Whether you like the 3D feature or choose to never use it, the Evo 3D is a powerful, capable Android and our favourite HTC smartphone of the year, so far.
Before we begin, a small disclaimer. The CNET Australia team is as cynical about 3D on portable devices as you are, but 3D isn't all there is to like about this handset.
In some ways, the shape and feel of the Evo 3D is an about-turn for HTC, whose handset design has been leaning towards a more refined, sleeker aesthetic. The Evo 3D, while still a refined design, feels like a more masculine handset than we've seen across smartphones in general this year. It's heavy at 170g, and thicker, too, with its dual cameras under the hood, but while these are often adjectives we use to criticise a handset's design, we actually like the way the 3D looks and feels quite a lot.
It's one of HTC's biggest phones to date, with a 4.3-inch qHD resolution 3D display and a slim row of touch-sensitive keys below the screen. We do prefer physical keys to avoid pressing them accidentally, but these have worked well during our tests regardless.
The battery cover of the Evo 3D is patterned with a raised grip and houses the two camera lenses and a dual-LED flash. On the right-hand side are two rather gaudy silver protrusions; a large camera shutter and a 2D/3D switch. There's no external speaker grille, so audio you listened to with headphones will sound a little muffled through the plastic chassis.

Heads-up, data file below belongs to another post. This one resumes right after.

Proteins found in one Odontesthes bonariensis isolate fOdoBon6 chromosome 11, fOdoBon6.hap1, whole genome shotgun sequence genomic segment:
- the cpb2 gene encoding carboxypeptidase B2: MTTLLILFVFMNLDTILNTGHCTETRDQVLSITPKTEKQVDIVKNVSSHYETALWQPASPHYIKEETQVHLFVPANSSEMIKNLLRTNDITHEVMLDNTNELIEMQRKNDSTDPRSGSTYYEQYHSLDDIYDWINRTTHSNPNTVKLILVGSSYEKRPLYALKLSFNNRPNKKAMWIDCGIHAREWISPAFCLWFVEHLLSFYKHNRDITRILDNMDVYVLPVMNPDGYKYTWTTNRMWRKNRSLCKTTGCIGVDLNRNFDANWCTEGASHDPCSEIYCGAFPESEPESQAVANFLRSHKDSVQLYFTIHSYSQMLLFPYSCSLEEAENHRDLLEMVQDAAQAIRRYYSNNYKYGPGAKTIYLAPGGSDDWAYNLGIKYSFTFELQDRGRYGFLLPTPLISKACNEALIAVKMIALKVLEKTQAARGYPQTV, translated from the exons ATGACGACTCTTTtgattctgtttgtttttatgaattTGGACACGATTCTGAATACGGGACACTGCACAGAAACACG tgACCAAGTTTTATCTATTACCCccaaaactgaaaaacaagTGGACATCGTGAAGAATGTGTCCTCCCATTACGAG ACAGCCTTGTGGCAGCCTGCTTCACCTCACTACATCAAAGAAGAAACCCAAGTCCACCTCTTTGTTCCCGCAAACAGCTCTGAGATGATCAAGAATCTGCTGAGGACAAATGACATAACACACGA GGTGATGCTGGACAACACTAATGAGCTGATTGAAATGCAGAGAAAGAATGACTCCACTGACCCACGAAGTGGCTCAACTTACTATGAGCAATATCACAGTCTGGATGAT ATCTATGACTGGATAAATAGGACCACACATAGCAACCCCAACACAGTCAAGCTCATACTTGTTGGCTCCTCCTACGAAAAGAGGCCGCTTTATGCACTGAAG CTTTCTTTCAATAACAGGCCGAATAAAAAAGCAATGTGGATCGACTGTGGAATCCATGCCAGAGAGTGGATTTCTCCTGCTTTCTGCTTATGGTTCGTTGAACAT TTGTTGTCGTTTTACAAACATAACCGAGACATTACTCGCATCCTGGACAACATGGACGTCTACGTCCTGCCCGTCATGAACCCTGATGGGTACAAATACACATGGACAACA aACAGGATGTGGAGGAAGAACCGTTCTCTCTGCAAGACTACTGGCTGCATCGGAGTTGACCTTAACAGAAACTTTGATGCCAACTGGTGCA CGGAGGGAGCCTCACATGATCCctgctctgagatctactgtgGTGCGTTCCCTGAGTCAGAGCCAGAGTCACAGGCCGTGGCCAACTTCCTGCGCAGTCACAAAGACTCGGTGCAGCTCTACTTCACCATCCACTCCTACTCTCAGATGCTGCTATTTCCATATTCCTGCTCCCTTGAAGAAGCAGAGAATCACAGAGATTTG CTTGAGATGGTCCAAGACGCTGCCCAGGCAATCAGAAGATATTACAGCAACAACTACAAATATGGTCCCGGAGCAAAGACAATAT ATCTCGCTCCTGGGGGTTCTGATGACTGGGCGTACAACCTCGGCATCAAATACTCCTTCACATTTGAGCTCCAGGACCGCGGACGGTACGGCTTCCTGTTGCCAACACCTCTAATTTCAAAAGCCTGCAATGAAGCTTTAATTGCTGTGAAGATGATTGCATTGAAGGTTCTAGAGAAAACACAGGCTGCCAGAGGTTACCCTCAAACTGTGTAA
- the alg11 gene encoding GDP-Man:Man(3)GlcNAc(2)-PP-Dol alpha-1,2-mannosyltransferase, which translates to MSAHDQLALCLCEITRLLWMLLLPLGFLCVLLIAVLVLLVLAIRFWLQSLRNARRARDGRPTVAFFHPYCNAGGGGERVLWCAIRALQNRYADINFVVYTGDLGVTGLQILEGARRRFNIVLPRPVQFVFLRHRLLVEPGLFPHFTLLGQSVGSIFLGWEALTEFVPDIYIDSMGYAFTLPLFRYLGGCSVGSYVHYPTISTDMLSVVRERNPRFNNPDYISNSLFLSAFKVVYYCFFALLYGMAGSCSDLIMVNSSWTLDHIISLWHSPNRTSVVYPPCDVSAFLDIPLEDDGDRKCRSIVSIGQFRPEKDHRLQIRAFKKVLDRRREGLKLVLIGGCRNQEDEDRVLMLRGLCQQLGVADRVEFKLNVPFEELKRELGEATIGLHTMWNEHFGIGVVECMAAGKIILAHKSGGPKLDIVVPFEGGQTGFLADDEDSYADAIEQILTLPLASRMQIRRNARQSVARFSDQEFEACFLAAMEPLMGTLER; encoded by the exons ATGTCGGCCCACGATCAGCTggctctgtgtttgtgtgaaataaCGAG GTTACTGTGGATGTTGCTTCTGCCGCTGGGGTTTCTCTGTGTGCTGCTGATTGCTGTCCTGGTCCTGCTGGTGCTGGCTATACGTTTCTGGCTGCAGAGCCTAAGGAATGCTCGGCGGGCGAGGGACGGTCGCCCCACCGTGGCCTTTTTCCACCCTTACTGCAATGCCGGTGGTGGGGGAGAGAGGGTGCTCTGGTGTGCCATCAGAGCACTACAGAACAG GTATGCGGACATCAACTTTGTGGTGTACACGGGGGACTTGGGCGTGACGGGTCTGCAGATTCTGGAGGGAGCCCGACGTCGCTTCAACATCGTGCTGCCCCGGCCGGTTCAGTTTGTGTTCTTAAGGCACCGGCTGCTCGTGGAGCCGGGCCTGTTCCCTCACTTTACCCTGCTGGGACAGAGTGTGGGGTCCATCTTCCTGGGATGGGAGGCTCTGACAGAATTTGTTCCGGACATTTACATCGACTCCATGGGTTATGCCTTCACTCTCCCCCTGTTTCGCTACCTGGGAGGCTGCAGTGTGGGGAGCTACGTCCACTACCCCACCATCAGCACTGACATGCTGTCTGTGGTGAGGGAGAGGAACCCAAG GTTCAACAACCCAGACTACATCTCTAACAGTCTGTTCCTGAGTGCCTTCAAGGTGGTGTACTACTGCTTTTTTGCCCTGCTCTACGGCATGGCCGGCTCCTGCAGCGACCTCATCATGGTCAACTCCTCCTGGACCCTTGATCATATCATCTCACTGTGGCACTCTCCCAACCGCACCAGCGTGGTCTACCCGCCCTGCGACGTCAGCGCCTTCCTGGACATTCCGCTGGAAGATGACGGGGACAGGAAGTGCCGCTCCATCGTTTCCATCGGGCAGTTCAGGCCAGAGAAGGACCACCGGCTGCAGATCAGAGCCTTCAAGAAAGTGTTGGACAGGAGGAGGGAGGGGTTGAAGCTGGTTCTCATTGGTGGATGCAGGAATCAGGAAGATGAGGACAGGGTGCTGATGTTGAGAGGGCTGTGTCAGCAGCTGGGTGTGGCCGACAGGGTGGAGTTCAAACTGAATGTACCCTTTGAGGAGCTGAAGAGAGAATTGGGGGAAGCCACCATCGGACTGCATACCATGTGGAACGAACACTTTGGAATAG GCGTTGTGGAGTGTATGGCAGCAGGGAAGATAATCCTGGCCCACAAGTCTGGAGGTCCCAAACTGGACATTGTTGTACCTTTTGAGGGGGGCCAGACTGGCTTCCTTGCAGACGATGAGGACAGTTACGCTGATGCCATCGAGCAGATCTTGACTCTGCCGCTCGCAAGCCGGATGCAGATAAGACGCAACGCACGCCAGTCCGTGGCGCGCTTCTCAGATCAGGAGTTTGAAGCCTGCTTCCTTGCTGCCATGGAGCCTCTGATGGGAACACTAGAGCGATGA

HTC joins LG as being the only smartphone manufacturer to jump on the 3D bandwagon in 2011, and the effect on offer will polarise smartphone shoppers. HTC uses parallax barrier technology to create the effect, like Nintendo does with the 3DS, and the result is great at times, and an eye-sore (literally) at others. The catch to viewing 3D content (only photos, videos and games — basic phone use is still in 2D) is that you have to be looking directly at the front of the screen. If you turn the handset on even the slightest of angles you will lose the 3D effect and be left with a confusion of pixels.
If you settle in with a short 3D video or a slideshow of 3D photos, the effect can be quite a thrill. YouTube has a collection of 3D content you can access, and the professionally produced videos look great on the Evo. Pictures you take with the phone's camera also stand out as a high point of our review period. For best results, subjects need to be about 1.5 metres from the lens, and when you get this right the results can add an extra dimension to the emotional attachment to the image.
Gamers are also considered in the 3D offering — our review unit came preloaded with Gameloft's Spider-Man 3D. We tried valiantly to enjoy this game with 3D switched on, but headaches soon set in and we found ourselves dialling back the 3D settings to the minimum. This 2D to 3D setting was built into the Spider-Man title, so it's not guaranteed that all future 3D games will offer similar headache-saving measures.
HTC has impressed us time and again this year with the stark improvement in its camera modules. The dual 5-megapixel shooters in the Evo 3D are up there with some of the better HTC cameras, like the Sensation and the Incredible S, and the dedicated camera button is a welcome addition. The Evo 3D has a continuous auto-focus feature, which has the lens adjusting itself with every slight movement of the handset while in the camera software, and while this too frequent buzzing is annoying, it does make for some great photos.